Porting Stunt Car Racer to the Commodore Plus/4

I just recently released the Plus/4 port of Stunt Car Racer. If you don’t have real hardware to play it on, which is probably the case for most readers, I recommend the Yape emulator to try it. In this article I’ll give a high-level overview of how I adapted the C64 version of the game to its not-so-successful little cousin. For context, here’s what the end result looks like:

A Little History

Stunt Car Racer is one of the most sophisticated games from the 8-bit era. You’re not going to find many other examples of filled-vector 3D rendering combined with a physics engine that resolves spring collisions against a 3D mesh while still delivering a decent frame rate running on a 1 MHz CPU and no assistance from the hardware whatsoever. Phew, it’s quite a mouthful to just list those features!

The game was originally developed for the C64, but thanks to the fact that it didn’t lean heavily on the specific features of the platform, it received very competent ports for other popular systems of the time: Amstrad CPC, ZX Spectrum, Amiga, Atari ST and even PCs running MS-DOS. Apparently there was an unreleased version for the NES as well. In the modern era of homebrew conversions, this list got extended even further: first the Atari 8-bit family, then the BBC Master and also the Atari Jaguar. It’s starting to look a bit like Doom with this proliferation of ports, and I think the comparison is apt in many ways. Geoff Crammond was no less of a technological limit-pusher in the sim racing genre than John Carmack in the world of FPSs.

I originally wanted to study Stunt Car Racer because I thought it would be a good example of doing advanced maths on the 6502, something I needed for one of my own projects. After dissecting the game and learning how every single bit of its engine works, I got inspired to try hacking it so the physics simulation would run at 50 FPS instead of the original 7, because there are both vintage and modern hardware accessories that allow running C64 games at higher clock rates, notably 20 MHz. This is the so-called SuperCPU edition you can download here.

At the same time, there has been a resurgence of excellent ports of high-profile games for the Commodore Plus/4 recently, e.g. Impossible Mission or Lemmings. Having noticed this trend, I started digging and found out that nobody had ever given a serious attempt at porting Stunt Car Racer to this platform. Now who could resist the temptation to fulfil a 30-year dream?

Comparing the Commodores

To understand the scope of this venture we need to briefly look at the similarities and differences between the two platforms. The Plus/4 sports a new graphics chip called TED, which is derived from the C64’s VIC-II. It has the same screen modes with the same resolution and memory layout as the C64.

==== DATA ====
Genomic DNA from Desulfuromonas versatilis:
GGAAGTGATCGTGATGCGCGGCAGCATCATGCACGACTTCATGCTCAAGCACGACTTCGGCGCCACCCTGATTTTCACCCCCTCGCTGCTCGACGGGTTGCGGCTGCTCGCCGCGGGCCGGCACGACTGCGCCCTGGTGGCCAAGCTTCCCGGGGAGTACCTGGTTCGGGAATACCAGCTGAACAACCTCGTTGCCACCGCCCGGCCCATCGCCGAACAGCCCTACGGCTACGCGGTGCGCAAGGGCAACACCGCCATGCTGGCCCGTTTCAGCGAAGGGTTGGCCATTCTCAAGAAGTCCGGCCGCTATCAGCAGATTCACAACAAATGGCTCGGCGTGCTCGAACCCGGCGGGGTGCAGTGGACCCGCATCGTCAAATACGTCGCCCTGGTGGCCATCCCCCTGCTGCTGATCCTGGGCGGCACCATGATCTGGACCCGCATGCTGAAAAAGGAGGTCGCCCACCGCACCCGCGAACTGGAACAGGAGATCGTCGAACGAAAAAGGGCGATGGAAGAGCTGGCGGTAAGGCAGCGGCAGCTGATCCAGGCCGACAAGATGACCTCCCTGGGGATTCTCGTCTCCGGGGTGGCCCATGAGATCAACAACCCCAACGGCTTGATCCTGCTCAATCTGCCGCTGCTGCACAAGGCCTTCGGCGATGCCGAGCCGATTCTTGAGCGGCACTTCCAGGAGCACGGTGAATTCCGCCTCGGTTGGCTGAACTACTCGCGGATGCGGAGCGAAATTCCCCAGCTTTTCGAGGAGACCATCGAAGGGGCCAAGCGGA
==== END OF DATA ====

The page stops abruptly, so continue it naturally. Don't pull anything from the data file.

On the plus side, the TED expands the colour palette to 121 entries with a luma-chroma system to catch up with the contemporary Atari systems in this regard. It also gets access to the full 16-bit address range, unlike the VIC that relied on bank switching, plus it removes an annoying C64 feature where the VIC would be hard-wired to see character ROM in certain address ranges, thereby making 2 of the 8 possible bitmap screens unusable.

Unfortunately, hardware support for sprites was left on the cost-cutting board, which made the system a difficult target for action games of any sort. Without hardware sprites, a lot of CPU time needs to be spent on shifting and blitting, plus there’s colour clash reminiscent of the much cheaper ZX Spectrum (although multicolour mode makes it possible to work around it better). The increased bandwidth requirement of the bigger palette also led to another limitation: multicolour bitmaps only get two unique colours per character block as opposed to the C64’s three.

Here’s a summary of the above in table form (bold meaning the better of the two):

Feature VIC-II (C64) TED (C+4)
Addressable Range 16K 64K
Hard-Wired Character ROM Yes No
Character Mode Yes Yes
Bitmap Mode Yes Yes
Hi-res Yes Yes
Multicolour Yes Yes
Hardware Sprites Yes No
Palette Size 16 121
Unique MC Colours Per Block 3 2

Stunt Car Racer, Finally

Stunt Car Racer doesn’t rely on sprite support very much, which is what allowed its ports to the Z80-based platforms in the first place. Since this gets rid of the biggest disadvantage of the Plus/4, the main concern was to adapt the 3D rendering engine, and that was the first thing I did.

Rendering the Framebuffer

The game uses multicolour bitmap mode and relies on double buffering to be able to work on the upcoming frame in the background. To achieve the filled vector look, Crammond came up with a clever hack: just render everything in wireframe, then make sure to fill the sky and the ground with different colours. His solution takes advantage of colour attributes to speed up this process where a character block is fully covered by either the ground or the sky, and patches up the seam between the two.